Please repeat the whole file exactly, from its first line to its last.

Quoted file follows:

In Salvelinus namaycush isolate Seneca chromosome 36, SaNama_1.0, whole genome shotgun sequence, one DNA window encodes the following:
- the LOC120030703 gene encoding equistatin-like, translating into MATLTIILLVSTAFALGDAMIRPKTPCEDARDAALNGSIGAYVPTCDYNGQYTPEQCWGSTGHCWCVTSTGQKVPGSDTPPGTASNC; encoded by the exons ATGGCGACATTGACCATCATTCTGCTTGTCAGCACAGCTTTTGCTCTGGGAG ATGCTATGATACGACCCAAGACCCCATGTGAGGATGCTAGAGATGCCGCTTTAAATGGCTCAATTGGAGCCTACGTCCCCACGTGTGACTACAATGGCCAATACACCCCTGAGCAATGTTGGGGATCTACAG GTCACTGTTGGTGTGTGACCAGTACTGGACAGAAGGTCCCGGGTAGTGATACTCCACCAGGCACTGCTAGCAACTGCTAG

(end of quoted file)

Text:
In Salvelinus namaycush isolate Seneca chromosome 36, SaNama_1.0, whole genome shotgun sequence, one DNA window encodes the following:
- the LOC120030703 gene encoding equistatin-like, translating into MATLTIILLVSTAFALGDAMIRPKTPCEDARDAALNGSIGAYVPTCDYNGQYTPEQCWGSTGHCWCVTSTGQKVPGSDTPPGTASNC; encoded by the exons ATGGCGACATTGACCATCATTCTGCTTGTCAGCACAGCTTTTGCTCTGGGAG ATGCTATGATACGACCCAAGACCCCATGTGAGGATGCTAGAGATGCCGCTTTAAATGGCTCAATTGGAGCCTACGTCCCCACGTGTGACTACAATGGCCAATACACCCCTGAGCAATGTTGGGGATCTACAG GTCACTGTTGGTGTGTGACCAGTACTGGACAGAAGGTCCCGGGTAGTGATACTCCACCAGGCACTGCTAGCAACTGCTAG